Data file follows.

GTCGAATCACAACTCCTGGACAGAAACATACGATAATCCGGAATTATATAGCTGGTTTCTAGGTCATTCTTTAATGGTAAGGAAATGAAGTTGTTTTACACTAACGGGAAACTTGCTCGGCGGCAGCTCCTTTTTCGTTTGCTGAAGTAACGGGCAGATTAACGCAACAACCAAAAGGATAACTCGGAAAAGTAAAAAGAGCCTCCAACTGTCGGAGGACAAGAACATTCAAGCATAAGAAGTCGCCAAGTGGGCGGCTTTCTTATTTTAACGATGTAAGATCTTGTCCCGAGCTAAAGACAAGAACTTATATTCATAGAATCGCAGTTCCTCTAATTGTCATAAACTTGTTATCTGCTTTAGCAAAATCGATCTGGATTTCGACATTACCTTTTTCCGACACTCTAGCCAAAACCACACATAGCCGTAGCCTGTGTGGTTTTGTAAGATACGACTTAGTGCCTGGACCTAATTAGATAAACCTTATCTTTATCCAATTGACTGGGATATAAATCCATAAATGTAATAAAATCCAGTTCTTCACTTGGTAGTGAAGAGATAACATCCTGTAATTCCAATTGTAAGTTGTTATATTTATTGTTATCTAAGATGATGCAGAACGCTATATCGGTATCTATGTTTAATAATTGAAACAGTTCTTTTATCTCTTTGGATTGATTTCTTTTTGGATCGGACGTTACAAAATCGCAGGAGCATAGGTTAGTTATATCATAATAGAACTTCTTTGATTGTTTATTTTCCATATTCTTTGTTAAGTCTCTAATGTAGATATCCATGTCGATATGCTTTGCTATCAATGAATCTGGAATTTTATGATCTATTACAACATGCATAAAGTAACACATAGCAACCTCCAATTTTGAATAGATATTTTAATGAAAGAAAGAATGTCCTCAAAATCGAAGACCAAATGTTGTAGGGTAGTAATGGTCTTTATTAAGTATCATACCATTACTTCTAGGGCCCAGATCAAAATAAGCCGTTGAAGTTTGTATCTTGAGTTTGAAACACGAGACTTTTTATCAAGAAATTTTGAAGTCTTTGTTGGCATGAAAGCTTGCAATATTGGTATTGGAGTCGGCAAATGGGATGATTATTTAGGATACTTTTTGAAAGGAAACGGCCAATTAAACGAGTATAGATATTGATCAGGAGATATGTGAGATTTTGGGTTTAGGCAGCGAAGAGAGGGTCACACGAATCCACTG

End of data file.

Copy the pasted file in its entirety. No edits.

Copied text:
GTCGAATCACAACTCCTGGACAGAAACATACGATAATCCGGAATTATATAGCTGGTTTCTAGGTCATTCTTTAATGGTAAGGAAATGAAGTTGTTTTACACTAACGGGAAACTTGCTCGGCGGCAGCTCCTTTTTCGTTTGCTGAAGTAACGGGCAGATTAACGCAACAACCAAAAGGATAACTCGGAAAAGTAAAAAGAGCCTCCAACTGTCGGAGGACAAGAACATTCAAGCATAAGAAGTCGCCAAGTGGGCGGCTTTCTTATTTTAACGATGTAAGATCTTGTCCCGAGCTAAAGACAAGAACTTATATTCATAGAATCGCAGTTCCTCTAATTGTCATAAACTTGTTATCTGCTTTAGCAAAATCGATCTGGATTTCGACATTACCTTTTTCCGACACTCTAGCCAAAACCACACATAGCCGTAGCCTGTGTGGTTTTGTAAGATACGACTTAGTGCCTGGACCTAATTAGATAAACCTTATCTTTATCCAATTGACTGGGATATAAATCCATAAATGTAATAAAATCCAGTTCTTCACTTGGTAGTGAAGAGATAACATCCTGTAATTCCAATTGTAAGTTGTTATATTTATTGTTATCTAAGATGATGCAGAACGCTATATCGGTATCTATGTTTAATAATTGAAACAGTTCTTTTATCTCTTTGGATTGATTTCTTTTTGGATCGGACGTTACAAAATCGCAGGAGCATAGGTTAGTTATATCATAATAGAACTTCTTTGATTGTTTATTTTCCATATTCTTTGTTAAGTCTCTAATGTAGATATCCATGTCGATATGCTTTGCTATCAATGAATCTGGAATTTTATGATCTATTACAACATGCATAAAGTAACACATAGCAACCTCCAATTTTGAATAGATATTTTAATGAAAGAAAGAATGTCCTCAAAATCGAAGACCAAATGTTGTAGGGTAGTAATGGTCTTTATTAAGTATCATACCATTACTTCTAGGGCCCAGATCAAAATAAGCCGTTGAAGTTTGTATCTTGAGTTTGAAACACGAGACTTTTTATCAAGAAATTTTGAAGTCTTTGTTGGCATGAAAGCTTGCAATATTGGTATTGGAGTCGGCAAATGGGATGATTATTTAGGATACTTTTTGAAAGGAAACGGCCAATTAAACGAGTATAGATATTGATCAGGAGATATGTGAGATTTTGGGTTTAGGCAGCGAAGAGAGGGTCACACGAATCCACTG